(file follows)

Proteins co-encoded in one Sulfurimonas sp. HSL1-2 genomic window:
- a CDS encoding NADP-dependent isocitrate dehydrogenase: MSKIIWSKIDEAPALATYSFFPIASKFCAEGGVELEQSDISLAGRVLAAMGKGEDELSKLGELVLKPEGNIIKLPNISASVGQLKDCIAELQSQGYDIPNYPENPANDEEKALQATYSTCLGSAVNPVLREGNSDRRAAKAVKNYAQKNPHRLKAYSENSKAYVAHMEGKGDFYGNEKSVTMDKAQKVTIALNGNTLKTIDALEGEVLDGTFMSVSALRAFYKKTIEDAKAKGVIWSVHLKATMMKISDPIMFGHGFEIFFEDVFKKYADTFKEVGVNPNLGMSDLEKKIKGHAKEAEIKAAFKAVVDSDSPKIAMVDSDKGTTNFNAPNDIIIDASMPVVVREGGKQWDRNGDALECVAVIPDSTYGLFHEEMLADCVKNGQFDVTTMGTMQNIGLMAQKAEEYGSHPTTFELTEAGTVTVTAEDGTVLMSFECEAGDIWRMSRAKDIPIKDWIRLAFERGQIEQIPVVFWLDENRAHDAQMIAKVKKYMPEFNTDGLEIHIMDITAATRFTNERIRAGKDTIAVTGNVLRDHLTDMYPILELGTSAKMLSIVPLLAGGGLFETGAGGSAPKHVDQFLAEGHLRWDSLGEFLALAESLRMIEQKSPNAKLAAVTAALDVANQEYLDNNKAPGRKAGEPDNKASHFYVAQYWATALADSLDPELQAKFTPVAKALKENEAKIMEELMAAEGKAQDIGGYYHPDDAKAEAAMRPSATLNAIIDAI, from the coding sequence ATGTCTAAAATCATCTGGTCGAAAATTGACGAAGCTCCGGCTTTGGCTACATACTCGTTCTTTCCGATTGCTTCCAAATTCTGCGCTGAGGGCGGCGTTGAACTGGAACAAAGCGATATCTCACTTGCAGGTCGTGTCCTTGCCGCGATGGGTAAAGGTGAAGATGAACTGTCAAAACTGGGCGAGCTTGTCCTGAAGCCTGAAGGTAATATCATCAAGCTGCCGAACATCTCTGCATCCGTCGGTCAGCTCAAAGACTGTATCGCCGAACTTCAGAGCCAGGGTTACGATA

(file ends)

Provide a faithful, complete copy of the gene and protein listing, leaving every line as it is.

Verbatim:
Proteins co-encoded in one Sulfurimonas sp. HSL1-2 genomic window:
- a CDS encoding NADP-dependent isocitrate dehydrogenase: MSKIIWSKIDEAPALATYSFFPIASKFCAEGGVELEQSDISLAGRVLAAMGKGEDELSKLGELVLKPEGNIIKLPNISASVGQLKDCIAELQSQGYDIPNYPENPANDEEKALQATYSTCLGSAVNPVLREGNSDRRAAKAVKNYAQKNPHRLKAYSENSKAYVAHMEGKGDFYGNEKSVTMDKAQKVTIALNGNTLKTIDALEGEVLDGTFMSVSALRAFYKKTIEDAKAKGVIWSVHLKATMMKISDPIMFGHGFEIFFEDVFKKYADTFKEVGVNPNLGMSDLEKKIKGHAKEAEIKAAFKAVVDSDSPKIAMVDSDKGTTNFNAPNDIIIDASMPVVVREGGKQWDRNGDALECVAVIPDSTYGLFHEEMLADCVKNGQFDVTTMGTMQNIGLMAQKAEEYGSHPTTFELTEAGTVTVTAEDGTVLMSFECEAGDIWRMSRAKDIPIKDWIRLAFERGQIEQIPVVFWLDENRAHDAQMIAKVKKYMPEFNTDGLEIHIMDITAATRFTNERIRAGKDTIAVTGNVLRDHLTDMYPILELGTSAKMLSIVPLLAGGGLFETGAGGSAPKHVDQFLAEGHLRWDSLGEFLALAESLRMIEQKSPNAKLAAVTAALDVANQEYLDNNKAPGRKAGEPDNKASHFYVAQYWATALADSLDPELQAKFTPVAKALKENEAKIMEELMAAEGKAQDIGGYYHPDDAKAEAAMRPSATLNAIIDAI, from the coding sequence ATGTCTAAAATCATCTGGTCGAAAATTGACGAAGCTCCGGCTTTGGCTACATACTCGTTCTTTCCGATTGCTTCCAAATTCTGCGCTGAGGGCGGCGTTGAACTGGAACAAAGCGATATCTCACTTGCAGGTCGTGTCCTTGCCGCGATGGGTAAAGGTGAAGATGAACTGTCAAAACTGGGCGAGCTTGTCCTGAAGCCTGAAGGTAATATCATCAAGCTGCCGAACATCTCTGCATCCGTCGGTCAGCTCAAAGACTGTATCGCCGAACTTCAGAGCCAGGGTTACGATA